Today was to be the first day in a three-day “humanitarian ceasefire” in Gaza, allowing aid to be delivered to those caught in the conflict, bodies to be removed, and, it was hoped, delegates from Israel and Hamas to meet in Cairo to discuss terms for a longer ceasefire. Some officials hoped that this ceasefire might lead to a more lasting hiatus in the three and a half week-long conflict.
Only hours after the cease-fire was announced, it was broken, and already dozens have died from escalated fighting, with hundreds more injured. Perhaps those who hoped that this ceasefire might lead to something bigger didn’t recall that this was to be the fourth cease-fire since fighting began a few weeks ago, and that each of those ceasefires ended within hours. Perhaps they didn’t realize that even the longer periods without fighting over the past years have been nothing but ceasefires. It should be apparent to those closest to this conflict that a ceasefire is not a sustainable solution.
The problem is, calling for only a ceasefire suggests that more violence is inevitable. Saying, “Let’s stop fighting for three days,” places more emphasis on the “three days” than on the “stop fighting”. Anytime we allow violence to seem inevitable, we create a self-fulfilling prophesy that violence will return. It’s as if, by so weakly condemning violence, we actually condone it.
Well, we as Dunker Punks don’t believe in weakly condemning violence. We echo our Dunker Punk ancestors from Annual Conference in 1930 who stood up and resolved, “All War is Sin.” We say, enough with ceasefires that condone more fighting after a period of silence. We say, enough.
We call for nothing less than peace. The second problem with a ceasefire is that people often mistake it for peace. The difference is, in a ceasefire, both sides do little – if not nothing – as they prepare for the fighting to resume. Whether the ceasefire is to last three days, three decades, or indefinitely, there is always the promise of more violence to come. So neither side can focus on anything but making sure that they are ready for the violence to return.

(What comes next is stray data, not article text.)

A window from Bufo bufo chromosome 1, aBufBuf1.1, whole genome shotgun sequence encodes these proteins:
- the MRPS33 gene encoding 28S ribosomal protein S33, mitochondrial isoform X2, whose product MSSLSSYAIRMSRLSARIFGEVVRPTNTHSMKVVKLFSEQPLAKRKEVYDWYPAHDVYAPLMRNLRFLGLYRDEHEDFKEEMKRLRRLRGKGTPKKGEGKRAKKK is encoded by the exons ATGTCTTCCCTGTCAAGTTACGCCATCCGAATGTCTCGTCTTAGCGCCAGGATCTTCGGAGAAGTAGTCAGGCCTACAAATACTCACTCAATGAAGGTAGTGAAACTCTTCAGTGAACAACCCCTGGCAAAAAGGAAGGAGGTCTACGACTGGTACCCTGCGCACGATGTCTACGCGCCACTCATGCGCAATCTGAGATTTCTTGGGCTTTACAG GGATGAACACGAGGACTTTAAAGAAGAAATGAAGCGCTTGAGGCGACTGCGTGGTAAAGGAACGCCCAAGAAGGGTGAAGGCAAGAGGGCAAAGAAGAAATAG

A ceasefire, then, becomes a time of doing nothing to resolve the conflict, rather than being proactive in resolving the conflict diplomatically. Who can meet cordially with their enemy and get something meaningful done, while still making preparations to attack that same enemy? Who can love their enemy, while still fortifying their hatred for that enemy? No wonder so many ceasefires are ended prematurely.
A ceasefire is a passive period where both sides sit in anticipation of more violence. Israeli officials claim that they were willing to honor the ceasefire, but that Hamas attacked first and forced them to retaliate. Maybe it’s true that Hamas attacked first. But the devastation that Israel has unloaded upon Palestinian civilians over the past few hours shows that, to them, a cease-fire is nothing more than an opportunity to prepare for more fighting.
Peace is different. Anyone who thinks that peace is passive hasn’t tried it. Peace is an active decision to love your enemy, to turn away from violence, and embrace other means of handling conflict. Peace isn’t easy. But only though peace can we hope to accomplish anything meaningful.
Dunker Punks call for peace. Pray for peace. Mobilize to create peace. Dunker punks, follow the example set by Jesus, and be leaders in demanding and building peace.
Share your thoughts. What can we do to better pursue peace? How can the Dunker Punk community be leaders in accomplishing peace?